So the answer is that, about as certainly as any one academic can be about the entire world of academia, I believe that putting such things on an academic CV will not get you additional formal consideration. Some people do put them on their CVs anyway: I have looked at thousands of CVs over (not-even-that-)many years, and I would say that maybe 5% include information like this. I don't take it into account in my deliberations. I might happen to be personally interested, but I might also semi-consciously think "Boy do I not care that Mr. X enjoys cooking and running. Let me take another look as Ms. Y, who listed only impressive, relevant things on her CV." When there are several hundred applications, you do want to err in the direction of not annoying your readers, however mildly. Now you might well argue that your application could just as well find someone who semi-consciously admires you for cooking and running. That's your decision. But my feeling (which of course is very much based on me) is that you will in the aggregate lose rather than gain a small number of points with this practice....and in the current academic job market, losing a small number of points is liable to have the same effect as losing a large number of points!

Here are two followup remarks:

1) There is a place for you to put benign personal information: your webpage. Nowadays I think that every academic job candidate should have a webpage (I didn't until after I started a tenure track job, despite the fact that one of the key people who eventually hired me hinted several times to my postdoctoral supervisor that that would be a good idea. On the one hand: oh, well; do what I say, not what I do. On the other hand: that was almost ten years ago, and since then my webpage has become a major part of my professional profile. I really think that a young academic without a webpage in 2014 looks like a Luddite.)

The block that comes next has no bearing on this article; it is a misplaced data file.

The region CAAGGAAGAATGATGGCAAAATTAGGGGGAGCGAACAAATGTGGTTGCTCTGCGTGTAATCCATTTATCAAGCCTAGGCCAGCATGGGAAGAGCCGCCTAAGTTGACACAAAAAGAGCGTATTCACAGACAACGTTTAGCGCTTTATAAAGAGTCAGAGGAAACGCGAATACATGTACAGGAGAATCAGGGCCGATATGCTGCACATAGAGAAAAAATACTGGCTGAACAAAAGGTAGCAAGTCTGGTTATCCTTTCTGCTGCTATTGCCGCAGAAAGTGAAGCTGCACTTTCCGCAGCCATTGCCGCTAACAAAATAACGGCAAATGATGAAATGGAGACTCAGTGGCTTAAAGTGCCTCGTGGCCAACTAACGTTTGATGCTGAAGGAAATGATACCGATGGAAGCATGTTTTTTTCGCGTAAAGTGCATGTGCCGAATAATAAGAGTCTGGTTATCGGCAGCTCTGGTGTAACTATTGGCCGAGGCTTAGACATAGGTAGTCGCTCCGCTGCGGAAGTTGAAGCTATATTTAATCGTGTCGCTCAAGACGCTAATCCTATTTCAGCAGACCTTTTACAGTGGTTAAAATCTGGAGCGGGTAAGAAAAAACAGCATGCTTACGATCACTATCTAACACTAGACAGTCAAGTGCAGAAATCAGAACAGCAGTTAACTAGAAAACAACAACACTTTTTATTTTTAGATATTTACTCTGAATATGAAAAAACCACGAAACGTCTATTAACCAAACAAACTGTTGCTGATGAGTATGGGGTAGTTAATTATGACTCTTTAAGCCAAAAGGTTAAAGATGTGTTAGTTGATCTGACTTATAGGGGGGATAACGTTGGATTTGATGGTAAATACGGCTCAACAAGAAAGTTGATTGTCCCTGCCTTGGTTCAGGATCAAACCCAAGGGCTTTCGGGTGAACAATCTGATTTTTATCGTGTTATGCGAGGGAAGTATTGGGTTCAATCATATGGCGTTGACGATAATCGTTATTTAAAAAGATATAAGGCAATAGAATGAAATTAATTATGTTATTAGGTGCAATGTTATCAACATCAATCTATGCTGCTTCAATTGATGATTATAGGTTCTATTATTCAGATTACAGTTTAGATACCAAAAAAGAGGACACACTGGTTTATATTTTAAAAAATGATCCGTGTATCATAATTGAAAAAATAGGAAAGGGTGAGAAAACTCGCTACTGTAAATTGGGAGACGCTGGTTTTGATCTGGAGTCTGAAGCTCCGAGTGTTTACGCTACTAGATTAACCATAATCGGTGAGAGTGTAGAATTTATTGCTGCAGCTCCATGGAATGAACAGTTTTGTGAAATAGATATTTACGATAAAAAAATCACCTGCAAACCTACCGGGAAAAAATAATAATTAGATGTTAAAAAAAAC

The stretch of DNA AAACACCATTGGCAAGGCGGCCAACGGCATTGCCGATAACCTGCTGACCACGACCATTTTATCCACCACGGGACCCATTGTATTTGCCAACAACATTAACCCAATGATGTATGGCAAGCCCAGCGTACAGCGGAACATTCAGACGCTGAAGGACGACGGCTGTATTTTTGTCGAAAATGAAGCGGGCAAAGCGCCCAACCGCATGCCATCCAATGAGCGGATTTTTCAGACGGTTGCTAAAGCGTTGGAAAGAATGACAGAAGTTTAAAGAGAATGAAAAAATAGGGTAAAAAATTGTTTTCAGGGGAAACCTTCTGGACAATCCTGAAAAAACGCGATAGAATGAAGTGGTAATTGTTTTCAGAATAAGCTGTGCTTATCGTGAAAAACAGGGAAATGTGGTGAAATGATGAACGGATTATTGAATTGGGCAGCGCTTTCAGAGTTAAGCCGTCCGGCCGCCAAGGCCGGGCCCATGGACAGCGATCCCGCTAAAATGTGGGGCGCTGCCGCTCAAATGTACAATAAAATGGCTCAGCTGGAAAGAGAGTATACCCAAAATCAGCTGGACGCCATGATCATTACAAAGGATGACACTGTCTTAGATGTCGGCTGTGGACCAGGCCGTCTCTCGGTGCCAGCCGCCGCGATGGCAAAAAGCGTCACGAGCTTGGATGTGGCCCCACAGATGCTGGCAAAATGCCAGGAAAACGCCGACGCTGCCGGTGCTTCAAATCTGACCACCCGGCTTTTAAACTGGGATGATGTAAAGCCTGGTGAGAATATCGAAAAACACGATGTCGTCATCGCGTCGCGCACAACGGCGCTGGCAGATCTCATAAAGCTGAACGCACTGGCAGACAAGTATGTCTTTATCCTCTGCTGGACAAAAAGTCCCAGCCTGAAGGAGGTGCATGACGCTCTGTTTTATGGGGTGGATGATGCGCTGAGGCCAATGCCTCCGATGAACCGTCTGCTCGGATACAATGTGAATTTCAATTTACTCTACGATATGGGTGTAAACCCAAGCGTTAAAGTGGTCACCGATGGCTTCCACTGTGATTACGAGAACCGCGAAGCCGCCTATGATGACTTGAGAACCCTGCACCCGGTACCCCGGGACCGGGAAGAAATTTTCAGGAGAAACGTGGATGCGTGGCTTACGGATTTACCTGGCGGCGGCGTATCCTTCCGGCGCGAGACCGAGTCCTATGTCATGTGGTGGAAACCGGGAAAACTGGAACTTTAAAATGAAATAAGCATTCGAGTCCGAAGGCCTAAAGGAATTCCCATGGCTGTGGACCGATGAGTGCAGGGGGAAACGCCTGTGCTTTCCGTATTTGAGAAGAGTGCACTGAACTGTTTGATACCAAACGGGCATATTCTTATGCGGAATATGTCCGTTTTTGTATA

2) You write "academic CV". I wonder whether this hints at your geography. In the US, the term CV is only used in academia (and also in the medical industry, according to wikipedia: these are overlapping circles). To my American ear, the term "academic CV" sounds almost redundant. But the same wikipedia article helpfully informed me:

In some countries, a CV is typically the first item that a potential employer encounters regarding the job seeker and is typically used to screen applicants, often followed by an interview, when seeking employment.

You should know that in the US we call that a "resume", not a CV. I think this is a helpful distinction to keep in mind when trying to decide whether information about CVs is applicable: a "business resume" is very different from an "academic CV". Anyone who tells you that a CV should be 1-2 pages is talking about a resume instead: although you sometimes see "brief CVs" which are that length, an academic CV is rather supposed to be a comprehensive document detailing your academic record, so it grows roughly linearly with the length of your academic career.

  • 1
    "it grows roughly linearly with the length of your academic career" At least - I would say as soon as you become a professor, your CV-able activities / year ratio also tends to increase (at least in CS), as you have more students and other collaborators to write papers with.
    – xLeitix
    Commented Apr 24, 2014 at 6:56